‘Witch-hunt’ of cyber activists in Saudi Arabia condemned
Reporters Without Borders (RWB) on Thursday condemned what it described as a “witch-hunt” carried out by Saudi authorities against internet activists.
A statement from the group calls for the release of leading Saudi human rights activists who remain behind bars over posts published on social media sites like Facebook and Twitter.
“We urge the authorities to reverse these decisions, to release all the netizens and human rights activists who are being denied their right to freedom of expression and information, and to abandon all judicial proceedings against them,” the group said in a statement.
RWB on 5 November gave its Prize for Press Freedom to Raef Badawi, a Saudi blogger sentenced in May to 10 years in prison after launching a liberal website.
The group’s Thursday statement highlights the cases of Mikhlif al-Shammari and Suad al-Shammari, two prominent activists who were arrested after sending controversial Tweets.
Al-Shammari, a co-founder with Badawi of the site Saudi Liberal Network, is the country’s first female lawyer. She was arrested in October over Tweets deemed to “incite women and society to rebel.”
Arrested over calls for co-existence
Mikhlif al-Shammari, a well-known writer and activist who has been imprisoned on multiple occasions, was sentenced on 3 November by a special criminal court in the eastern city of al-Khobar to two years in prison and 200 lashes.
Two weeks prior to his arrest, he was summoned to the General Intelligence Directorate in Khobar and ordered to close down his Twitter account.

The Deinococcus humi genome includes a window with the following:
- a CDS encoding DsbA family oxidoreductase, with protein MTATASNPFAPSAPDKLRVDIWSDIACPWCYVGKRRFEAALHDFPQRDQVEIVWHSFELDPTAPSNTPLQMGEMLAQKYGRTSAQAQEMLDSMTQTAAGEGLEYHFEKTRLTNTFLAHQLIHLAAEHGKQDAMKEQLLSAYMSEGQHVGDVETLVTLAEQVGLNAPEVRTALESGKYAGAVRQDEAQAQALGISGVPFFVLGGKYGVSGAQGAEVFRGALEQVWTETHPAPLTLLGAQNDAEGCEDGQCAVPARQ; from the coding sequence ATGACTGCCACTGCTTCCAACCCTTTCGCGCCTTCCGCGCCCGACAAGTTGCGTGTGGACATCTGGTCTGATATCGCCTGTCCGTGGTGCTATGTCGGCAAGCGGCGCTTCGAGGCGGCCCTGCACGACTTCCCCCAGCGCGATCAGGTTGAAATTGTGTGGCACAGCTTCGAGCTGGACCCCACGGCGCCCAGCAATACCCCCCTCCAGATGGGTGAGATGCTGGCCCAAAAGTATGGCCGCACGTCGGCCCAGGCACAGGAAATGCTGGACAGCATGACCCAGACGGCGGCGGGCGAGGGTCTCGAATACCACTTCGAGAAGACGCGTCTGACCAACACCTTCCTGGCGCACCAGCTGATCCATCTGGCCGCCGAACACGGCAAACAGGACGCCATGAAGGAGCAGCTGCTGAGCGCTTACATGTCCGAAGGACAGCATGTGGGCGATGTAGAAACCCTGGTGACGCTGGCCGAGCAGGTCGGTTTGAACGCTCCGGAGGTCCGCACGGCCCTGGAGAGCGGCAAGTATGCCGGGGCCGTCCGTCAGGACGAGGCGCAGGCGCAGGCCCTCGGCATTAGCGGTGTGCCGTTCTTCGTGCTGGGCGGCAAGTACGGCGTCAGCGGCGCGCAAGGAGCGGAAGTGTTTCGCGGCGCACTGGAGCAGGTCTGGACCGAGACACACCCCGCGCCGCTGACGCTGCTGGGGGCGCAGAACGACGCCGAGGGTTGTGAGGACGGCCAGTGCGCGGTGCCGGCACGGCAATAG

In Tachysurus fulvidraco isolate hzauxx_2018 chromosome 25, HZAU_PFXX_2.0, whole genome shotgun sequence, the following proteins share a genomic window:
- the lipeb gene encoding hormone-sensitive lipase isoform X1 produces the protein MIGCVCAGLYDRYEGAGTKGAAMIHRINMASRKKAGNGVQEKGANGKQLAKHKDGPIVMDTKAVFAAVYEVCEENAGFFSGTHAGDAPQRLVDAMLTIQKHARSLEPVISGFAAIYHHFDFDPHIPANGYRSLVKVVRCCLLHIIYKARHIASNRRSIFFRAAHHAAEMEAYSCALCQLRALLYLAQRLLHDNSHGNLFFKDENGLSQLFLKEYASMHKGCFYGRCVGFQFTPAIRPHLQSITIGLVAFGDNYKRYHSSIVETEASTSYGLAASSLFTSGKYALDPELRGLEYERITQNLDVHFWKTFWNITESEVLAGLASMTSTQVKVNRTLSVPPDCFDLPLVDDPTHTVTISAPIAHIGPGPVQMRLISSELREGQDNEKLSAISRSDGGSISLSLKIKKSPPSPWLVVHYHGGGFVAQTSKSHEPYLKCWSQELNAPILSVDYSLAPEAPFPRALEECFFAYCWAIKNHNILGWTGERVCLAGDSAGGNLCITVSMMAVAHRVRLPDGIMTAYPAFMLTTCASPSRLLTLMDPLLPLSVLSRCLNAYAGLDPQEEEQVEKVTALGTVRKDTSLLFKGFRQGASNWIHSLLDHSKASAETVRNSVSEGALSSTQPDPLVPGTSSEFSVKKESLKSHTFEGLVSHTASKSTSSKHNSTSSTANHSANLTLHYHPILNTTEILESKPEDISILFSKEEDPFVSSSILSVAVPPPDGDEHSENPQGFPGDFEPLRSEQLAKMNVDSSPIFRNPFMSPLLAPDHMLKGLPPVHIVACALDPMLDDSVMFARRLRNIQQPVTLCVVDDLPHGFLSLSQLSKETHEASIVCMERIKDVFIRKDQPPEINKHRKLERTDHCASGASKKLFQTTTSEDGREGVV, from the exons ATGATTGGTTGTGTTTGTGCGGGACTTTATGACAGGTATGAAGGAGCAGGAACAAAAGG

In addition to his political activism, Shammari is well known in the Gulf kingdom for encouraging co-operation between the country’s Sunni majority and its marginalised Shiite minority.
Shammari famously led a delegation of Sunni worshippers to share Friday prayers with Shi’ites in a mosque in Saudi Arabia’s eastern region of Qatif in 2008.
Prior to his arrest, Shammari had published a call for “coexistence” between Sunnis and Shi’ites, promising to lead Sunnis in prayer at a Shi’ite mosque for a second time.
“I believe in the message of coexistence between sects of society and tolerance between Muslims – I will perform Friday prayers at the Hamza Mosque in [the eastern town of] Saihat with Imam Sayyid Hassan al-Nimr on 21 November.”
Shammari’s Twitter account has since been shut down.
Shammari’s son, Abdel Rahman Mikhlif, last week condemned his father’s arrest, which he said was based solely on his calls for co-operation between the sects.
“My father Mikhlif’s crime was to associate with Shi’ites and to use Twitter to call for co-existence and unity," he said.
The allegations come as Saudi authorities struggle to gain control over religious leaders in the wake of a deadly shooting spree that killed ten people in eastern Saudi Arabia on 3 November.
The attack, dubbed “sectarian” by mourners at a mass funeral, occurred on the eve of a holy Shi’ite festival – authorities blamed al-Qaeda for the killings.
Following the attack, the Ministry of Islamic Affairs issued a statement urging the country’s Sunni clerics to use their Friday sermons to condemn the shootings.
However, the appeal was ignored by large numbers of religious leaders.